[SCA-Dance] Misc. questions from KWDS

Tim McDaniel tmcd at panix.com
Sun Apr 26 23:29:58 EDT 2015

I can't tell whether this had gone to the SCA-Dance list, so I'll echo
it here.


Mary Railing wrote:

    The "New York Public Library version" is the one used by Barbara Sparti for her translation of Guglielmo's treatise. Her translation is worth looking up as an alternative to Smith. It also includes introductory chapters on the background of the treatise, Guglielmo's life, the context of the dances in renaissance Italy, and the musical notation. It is in print, but very expensive. It should be available in academic libraries.
     De Pratica Seu Arte Tripudi: "On the Practice or Are of Dancing" , Guglielmo Ebreo of Pesaro (Author), Barbara Sparti (Translator)

     The description of the piva as "a double that is altered and accelerated by the music that stimulates the dancer to it" comes from Cornazano, not Guglielmo. Guglielmo says almost nothing about the steps as such. He discusses piva, saltarello, quadernaria and bassadanza extensively as musical tempi, but for all you can tell from his writing they might all just be doubles done at different speeds with different effects.

     Amoroso is in piva. Sparti transcribed the music "for easier reading only" in 2/4.

     I'm not so sure about the "leading" thing. I seem to recall references to the lady leading the repeat of the dance, using the verb "guider", which doesn't necessarily mean leading in the sense of "preceding". However, after skimming through various dances, I haven't found an example of this. Now I'm wondering if our practice of repeating the dance with the lady leading is the exception rather than the rule with these dances.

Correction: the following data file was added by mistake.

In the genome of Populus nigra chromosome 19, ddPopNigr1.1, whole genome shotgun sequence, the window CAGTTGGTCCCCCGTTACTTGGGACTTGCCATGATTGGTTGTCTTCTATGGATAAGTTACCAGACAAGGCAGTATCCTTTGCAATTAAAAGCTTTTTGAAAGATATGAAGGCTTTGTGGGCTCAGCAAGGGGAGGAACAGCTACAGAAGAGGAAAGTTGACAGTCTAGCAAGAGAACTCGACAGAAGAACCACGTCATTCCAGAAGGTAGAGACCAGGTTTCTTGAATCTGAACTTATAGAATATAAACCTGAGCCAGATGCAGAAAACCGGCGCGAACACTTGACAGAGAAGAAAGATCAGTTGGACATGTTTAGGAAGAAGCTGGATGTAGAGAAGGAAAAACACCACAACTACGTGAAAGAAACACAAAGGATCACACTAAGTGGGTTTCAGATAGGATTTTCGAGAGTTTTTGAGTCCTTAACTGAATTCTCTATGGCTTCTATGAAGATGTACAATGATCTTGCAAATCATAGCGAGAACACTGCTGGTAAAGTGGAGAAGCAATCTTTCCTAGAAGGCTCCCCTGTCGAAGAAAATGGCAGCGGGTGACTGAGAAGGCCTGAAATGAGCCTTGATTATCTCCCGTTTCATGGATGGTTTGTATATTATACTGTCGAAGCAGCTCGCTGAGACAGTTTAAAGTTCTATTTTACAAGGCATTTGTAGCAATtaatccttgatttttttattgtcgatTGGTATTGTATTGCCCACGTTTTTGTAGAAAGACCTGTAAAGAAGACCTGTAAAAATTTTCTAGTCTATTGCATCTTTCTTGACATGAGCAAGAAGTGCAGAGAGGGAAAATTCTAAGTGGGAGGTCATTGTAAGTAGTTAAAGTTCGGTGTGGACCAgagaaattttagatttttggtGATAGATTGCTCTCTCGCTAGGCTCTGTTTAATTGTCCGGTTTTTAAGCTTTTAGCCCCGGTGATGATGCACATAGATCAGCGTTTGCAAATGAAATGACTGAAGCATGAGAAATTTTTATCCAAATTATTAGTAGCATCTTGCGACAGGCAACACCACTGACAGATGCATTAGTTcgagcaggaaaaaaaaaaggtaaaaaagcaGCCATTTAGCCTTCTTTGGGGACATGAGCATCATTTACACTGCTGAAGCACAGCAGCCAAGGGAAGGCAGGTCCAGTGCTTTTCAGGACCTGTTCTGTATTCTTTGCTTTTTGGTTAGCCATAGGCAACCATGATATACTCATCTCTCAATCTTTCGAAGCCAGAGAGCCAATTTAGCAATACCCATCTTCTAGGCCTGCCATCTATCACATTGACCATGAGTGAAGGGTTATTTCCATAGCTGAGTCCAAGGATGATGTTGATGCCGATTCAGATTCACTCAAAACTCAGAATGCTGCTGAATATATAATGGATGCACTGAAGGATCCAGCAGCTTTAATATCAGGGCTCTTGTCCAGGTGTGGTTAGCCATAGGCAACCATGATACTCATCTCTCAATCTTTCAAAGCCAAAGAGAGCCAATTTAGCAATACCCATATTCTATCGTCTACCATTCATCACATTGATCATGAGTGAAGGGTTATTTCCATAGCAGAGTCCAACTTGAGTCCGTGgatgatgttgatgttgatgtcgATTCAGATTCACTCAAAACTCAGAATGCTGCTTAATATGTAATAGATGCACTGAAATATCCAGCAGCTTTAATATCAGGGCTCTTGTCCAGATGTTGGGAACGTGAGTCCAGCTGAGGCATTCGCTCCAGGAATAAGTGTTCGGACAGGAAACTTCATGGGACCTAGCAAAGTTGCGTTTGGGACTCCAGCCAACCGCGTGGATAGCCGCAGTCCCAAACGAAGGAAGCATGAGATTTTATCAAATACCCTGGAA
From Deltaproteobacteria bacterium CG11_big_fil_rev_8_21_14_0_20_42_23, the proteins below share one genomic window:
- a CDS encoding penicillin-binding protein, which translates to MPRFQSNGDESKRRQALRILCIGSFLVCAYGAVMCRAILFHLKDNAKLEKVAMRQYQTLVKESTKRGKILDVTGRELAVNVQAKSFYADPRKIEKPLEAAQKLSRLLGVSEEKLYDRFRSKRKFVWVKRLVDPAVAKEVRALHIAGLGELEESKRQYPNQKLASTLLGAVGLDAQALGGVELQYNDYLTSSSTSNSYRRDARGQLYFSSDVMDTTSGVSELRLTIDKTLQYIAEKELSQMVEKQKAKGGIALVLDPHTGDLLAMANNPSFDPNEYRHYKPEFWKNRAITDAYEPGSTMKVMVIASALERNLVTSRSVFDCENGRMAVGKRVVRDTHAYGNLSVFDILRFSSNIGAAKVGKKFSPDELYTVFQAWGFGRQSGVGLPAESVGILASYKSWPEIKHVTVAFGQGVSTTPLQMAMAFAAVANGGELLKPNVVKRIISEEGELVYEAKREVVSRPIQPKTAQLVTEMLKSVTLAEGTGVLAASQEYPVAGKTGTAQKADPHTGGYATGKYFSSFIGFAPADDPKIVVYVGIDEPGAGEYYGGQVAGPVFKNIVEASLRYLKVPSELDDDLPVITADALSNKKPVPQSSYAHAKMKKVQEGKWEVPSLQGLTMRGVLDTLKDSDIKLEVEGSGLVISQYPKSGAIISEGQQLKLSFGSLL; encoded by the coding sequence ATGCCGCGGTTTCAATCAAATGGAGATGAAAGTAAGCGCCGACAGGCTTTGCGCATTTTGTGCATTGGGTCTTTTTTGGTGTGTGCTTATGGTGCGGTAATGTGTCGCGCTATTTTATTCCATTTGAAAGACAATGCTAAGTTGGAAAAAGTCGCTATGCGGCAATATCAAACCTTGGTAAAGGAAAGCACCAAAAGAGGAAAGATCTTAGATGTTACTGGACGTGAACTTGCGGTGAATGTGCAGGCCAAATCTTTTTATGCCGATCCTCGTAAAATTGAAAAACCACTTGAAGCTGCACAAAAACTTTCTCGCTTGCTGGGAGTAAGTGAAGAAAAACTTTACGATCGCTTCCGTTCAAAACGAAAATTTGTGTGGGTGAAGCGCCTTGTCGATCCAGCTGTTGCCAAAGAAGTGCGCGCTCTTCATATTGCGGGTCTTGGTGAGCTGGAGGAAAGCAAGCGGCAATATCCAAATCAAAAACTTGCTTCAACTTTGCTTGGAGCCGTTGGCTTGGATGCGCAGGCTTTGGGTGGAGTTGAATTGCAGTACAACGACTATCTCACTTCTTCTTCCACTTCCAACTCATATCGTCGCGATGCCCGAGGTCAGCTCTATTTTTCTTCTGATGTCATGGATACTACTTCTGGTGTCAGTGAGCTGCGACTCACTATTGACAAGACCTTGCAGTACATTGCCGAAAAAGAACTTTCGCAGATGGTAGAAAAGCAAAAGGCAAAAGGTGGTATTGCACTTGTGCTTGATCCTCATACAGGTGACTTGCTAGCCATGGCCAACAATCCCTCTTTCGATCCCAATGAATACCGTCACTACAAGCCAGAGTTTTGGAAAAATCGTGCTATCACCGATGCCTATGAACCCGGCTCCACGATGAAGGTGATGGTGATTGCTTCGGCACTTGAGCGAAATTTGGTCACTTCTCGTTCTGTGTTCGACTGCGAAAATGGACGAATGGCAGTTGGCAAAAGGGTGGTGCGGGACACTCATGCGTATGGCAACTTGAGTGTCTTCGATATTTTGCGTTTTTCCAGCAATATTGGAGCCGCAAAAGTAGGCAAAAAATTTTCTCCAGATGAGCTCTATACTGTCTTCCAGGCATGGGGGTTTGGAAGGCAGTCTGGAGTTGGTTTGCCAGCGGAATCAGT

As for pictures showing two people in file or side by side, I have examples of both, but the list won't allow attached pictures. We normally hold hands in a dance with the man's right hand under the lady's left hand. However, many period pictures show the man's hand over the lady's, the way couples today hold hands when walking down the street. This position allows the man to be either right beside the lady or to pull her along slightly behind him.

--Urraca Yriarte de Gamboa

P.S. SCA-Dance usually bounces my posts. If this message doesn't appear on that list, would you do me the favor of posting it there?
On Sun, 4/26/15, tmcd at panix.com <tmcd at panix.com> wrote:

Subject: [SCA-Dance]  Misc. questions from KWDS
To: "SCA Dance" <sca-dance at sca-dance.org>
Date: Sunday, April 26, 2015, 2:40 AM

I have some questions from KWDS, and
realized I could ask the list.
(And thereby ask Perronnelle, whom I was originally going to


Countess Judith de Northumbria (Rachel Lorenz)
Reconsidering the lilly: Gelosia, Amoroso and Belfiore

She cited Smith, A. William, _15th Century Dance and Music_,
as the
source for the Amoroso version she taught.  She called
that version
the "New York Public Library" version.  Is there any
more information
on that particular source, or is it just a weird catalog
I'm idly curious about this bit.

As best I wrote it, the manuscript says that the piva is "a
that is altered and accelerated by the music that stimulates
dancer to it".  Is this the only definition of piva, or
are there
similar ones from other sources?

Is Amoroso's tempo quaternaria?

Do I remember right, that she said that the manuals talk
about one
person "leading", and there are pictures of people
approximately in
file?  Is side-by-side also attested in pictures?


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